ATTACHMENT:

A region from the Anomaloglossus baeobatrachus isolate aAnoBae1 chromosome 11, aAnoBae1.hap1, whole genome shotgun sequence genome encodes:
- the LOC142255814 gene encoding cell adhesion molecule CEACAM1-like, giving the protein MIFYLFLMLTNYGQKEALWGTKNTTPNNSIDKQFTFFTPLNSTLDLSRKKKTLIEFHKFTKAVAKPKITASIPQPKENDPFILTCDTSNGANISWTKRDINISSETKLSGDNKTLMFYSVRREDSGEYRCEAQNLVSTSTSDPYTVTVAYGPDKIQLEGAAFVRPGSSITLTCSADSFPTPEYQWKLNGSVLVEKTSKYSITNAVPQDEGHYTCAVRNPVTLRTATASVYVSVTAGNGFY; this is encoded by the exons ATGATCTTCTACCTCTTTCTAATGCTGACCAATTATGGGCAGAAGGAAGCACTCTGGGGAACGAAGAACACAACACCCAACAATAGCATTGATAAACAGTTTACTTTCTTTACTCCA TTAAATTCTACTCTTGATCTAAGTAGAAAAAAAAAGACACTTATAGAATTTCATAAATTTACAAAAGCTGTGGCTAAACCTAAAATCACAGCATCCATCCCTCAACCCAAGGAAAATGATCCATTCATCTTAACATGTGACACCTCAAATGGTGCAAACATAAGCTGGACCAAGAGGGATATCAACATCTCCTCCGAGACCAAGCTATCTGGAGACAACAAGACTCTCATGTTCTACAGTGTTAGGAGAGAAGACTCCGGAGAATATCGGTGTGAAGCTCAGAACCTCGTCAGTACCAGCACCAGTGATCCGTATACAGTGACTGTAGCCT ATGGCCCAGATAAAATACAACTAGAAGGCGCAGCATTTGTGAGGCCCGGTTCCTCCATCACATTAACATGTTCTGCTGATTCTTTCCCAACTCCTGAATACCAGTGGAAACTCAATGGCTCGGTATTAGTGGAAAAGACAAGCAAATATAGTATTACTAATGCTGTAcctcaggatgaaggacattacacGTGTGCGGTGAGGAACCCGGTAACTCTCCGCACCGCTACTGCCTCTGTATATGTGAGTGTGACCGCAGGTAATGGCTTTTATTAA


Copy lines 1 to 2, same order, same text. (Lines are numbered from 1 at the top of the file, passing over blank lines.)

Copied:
A region from the Anomaloglossus baeobatrachus isolate aAnoBae1 chromosome 11, aAnoBae1.hap1, whole genome shotgun sequence genome encodes:
- the LOC142255814 gene encoding cell adhesion molecule CEACAM1-like, giving the protein MIFYLFLMLTNYGQKEALWGTKNTTPNNSIDKQFTFFTPLNSTLDLSRKKKTLIEFHKFTKAVAKPKITASIPQPKENDPFILTCDTSNGANISWTKRDINISSETKLSGDNKTLMFYSVRREDSGEYRCEAQNLVSTSTSDPYTVTVAYGPDKIQLEGAAFVRPGSSITLTCSADSFPTPEYQWKLNGSVLVEKTSKYSITNAVPQDEGHYTCAVRNPVTLRTATASVYVSVTAGNGFY; this is encoded by the exons ATGATCTTCTACCTCTTTCTAATGCTGACCAATTATGGGCAGAAGGAAGCACTCTGGGGAACGAAGAACACAACACCCAACAATAGCATTGATAAACAGTTTACTTTCTTTACTCCA TTAAATTCTACTCTTGATCTAAGTAGAAAAAAAAAGACACTTATAGAATTTCATAAATTTACAAAAGCTGTGGCTAAACCTAAAATCACAGCATCCATCCCTCAACCCAAGGAAAATGATCCATTCATCTTAACATGTGACACCTCAAATGGTGCAAACATAAGCTGGACCAAGAGGGATATCAACATCTCCTCCGAGACCAAGCTATCTGGAGACAACAAGACTCTCATGTTCTACAGTGTTAGGAGAGAAGACTCCGGAGAATATCGGTGTGAAGCTCAGAACCTCGTCAGTACCAGCACCAGTGATCCGTATACAGTGACTGTAGCCT ATGGCCCAGATAAAATACAACTAGAAGGCGCAGCATTTGTGAGGCCCGGTTCCTCCATCACATTAACATGTTCTGCTGATTCTTTCCCAACTCCTGAATACCAGTGGAAACTCAATGGCTCGGTATTAGTGGAAAAGACAAGCAAATATAGTATTACTAATGCTGTAcctcaggatgaaggacattacacGTGTGCGGTGAGGAACCCGGTAACTCTCCGCACCGCTACTGCCTCTGTATATGTGAGTGTGACCGCAGGTAATGGCTTTTATTAA